In FIG. 4, a rear perspective view of a magnetic operator interface assembly 100 is shown. This view shows another angle of the backing 110 and depicts the connection between the magnet mount surface 210, the inner edge 220, and the outer edge 230. The shield 120 may also be referred to as a shield housing and an anti-glare housing. In one embodiment, the shield 120 includes a base 400 and a protrusion 410 that can act as a barrier. The depicted embodiment is configured to reduce the severity of one or more environmental conditions, such as glare, rain, and accidental human interface activation, to name a few. Specifically, to the extent the operator interface is positioned that glare from a light source is cast on the interface surface, the barrier can be configured to extend between the glare and the interface, thereby preventing or reducing the amount of glare. Similarly, to the extent the operator interface is positioned in such a way to be exposed to rain or other weather events, the barrier can be configured to extend between the rainfall path and the interface to prevent the rain from reaching the interface. Further, by having the barrier extend outward, unintentional human interaction is reduced because the operator interface cannot be reached as easily except from directly in front of it where a majority of intentional interaction occurs. In essence, the shield provides an intrinsic barrier to the environment. The protrusion 410 may be a single piece that has a top portion 420 and two side portions 430. Alternatively, the top portion 420 and side portions 430 may be separate protrusions that form separate barriers, which may or may not be joined. As depicted, the top portion 420 is generally rectangular and the side portions 430 start rectangular at the edge interfacing with the top portion 420 and then the edge tapers back on an angle toward the backing 110. In an alternative embodiment, the side portions 430 may be rectangular or essentially any other suitable shape. Additionally, the side portions 430 do not have to be the same shape, for example one side portion 430 could have a tapered edge and the other side portion 430 may be rectangular. Additionally, or alternatively, the shield may have a bottom portion such that the protrusion 410 extends around all sides of the base 400. In an alternative embodiment, the protrusion 410 may only have a top portion 420. The side portion 430 may have a locking hole 440 located toward the bottom of the side portion 430. One, both, or neither of the side portions 430 may have a locking hole 440. The locking hole 440 can be sized to fit a locking device, which may alternatively be referred to as a locking attachment. For example, the locking hole 440 can be sized to accept a shackle of a locking device. When the cover 130 is closed, a locking device, e.g., the shackle of the locking device, may be inserted through the locking hole 440 to secure the cover 130 closed with respect to the base 400. One example of a locking device is a padlock.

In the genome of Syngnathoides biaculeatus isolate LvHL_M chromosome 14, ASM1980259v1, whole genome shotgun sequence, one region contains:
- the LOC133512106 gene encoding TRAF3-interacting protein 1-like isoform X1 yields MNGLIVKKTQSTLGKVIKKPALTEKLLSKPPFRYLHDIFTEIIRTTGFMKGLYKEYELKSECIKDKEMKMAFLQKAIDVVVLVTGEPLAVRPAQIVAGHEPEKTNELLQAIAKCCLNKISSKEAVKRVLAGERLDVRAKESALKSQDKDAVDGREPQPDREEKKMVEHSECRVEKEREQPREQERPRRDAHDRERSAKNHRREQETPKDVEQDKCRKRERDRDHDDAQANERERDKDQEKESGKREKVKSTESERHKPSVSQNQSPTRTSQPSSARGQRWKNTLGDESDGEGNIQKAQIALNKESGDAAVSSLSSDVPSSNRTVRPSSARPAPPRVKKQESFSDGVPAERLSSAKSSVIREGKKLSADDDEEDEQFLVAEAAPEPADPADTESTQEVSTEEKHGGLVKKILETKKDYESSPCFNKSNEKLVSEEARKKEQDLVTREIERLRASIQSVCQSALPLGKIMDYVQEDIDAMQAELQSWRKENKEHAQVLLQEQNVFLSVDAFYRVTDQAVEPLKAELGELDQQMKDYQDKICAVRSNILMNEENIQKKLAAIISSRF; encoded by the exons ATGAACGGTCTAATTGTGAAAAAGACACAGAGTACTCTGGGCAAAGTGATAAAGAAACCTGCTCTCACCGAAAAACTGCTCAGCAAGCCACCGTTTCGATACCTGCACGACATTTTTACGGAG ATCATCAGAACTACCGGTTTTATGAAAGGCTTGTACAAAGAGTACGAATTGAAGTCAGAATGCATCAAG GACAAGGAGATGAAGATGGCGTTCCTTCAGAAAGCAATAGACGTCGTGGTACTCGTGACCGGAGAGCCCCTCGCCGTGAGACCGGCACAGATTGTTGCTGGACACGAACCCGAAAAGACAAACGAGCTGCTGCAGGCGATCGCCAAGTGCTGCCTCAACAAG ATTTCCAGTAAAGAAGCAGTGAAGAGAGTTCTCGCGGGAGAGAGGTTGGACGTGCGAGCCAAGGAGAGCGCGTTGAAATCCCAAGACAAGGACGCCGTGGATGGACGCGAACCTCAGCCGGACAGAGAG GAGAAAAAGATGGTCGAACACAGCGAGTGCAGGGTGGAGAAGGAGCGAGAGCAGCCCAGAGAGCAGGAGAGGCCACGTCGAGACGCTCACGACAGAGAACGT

The cover 130 is movably connected to the shield 120. In the current embodiment, perhaps as best shown in FIG. 7, the cover 130 is rotatably mounted to the shield 120 at the corner of the side portions 430. The rotational mount is created and secured with a pair of pins 710 that are secured through aligned holes in a first side flange 600 and a second side flange 610 of the cover 130 and holes 450 in the side portions 430 of the shield 120. The cover 130 rotates about a pivot point as depicted by an arrow 720 in FIG. 7. One or more open state magnets 460 may be disposed on the underside of top portion 420 of the shield 120. The open state magnets 460 can be selected to have sufficient strength to hold the metal cover 130 in an open position via magnetic attraction. Further, the strength of the magnets can be selected such that it takes a suitable amount of force to overcome the magnetic force holding the cover 130 in place and close the cover 130. In alternative embodiments, the cover 130 may include corresponding magnets aligned with the magnets in the shield 120 that provide similar functionality. The open state magnets can be installed in non-metal cover embodiments or in metal cover embodiments. More details regarding various aspects and embodiments of the cover and associated elements are described in detail below.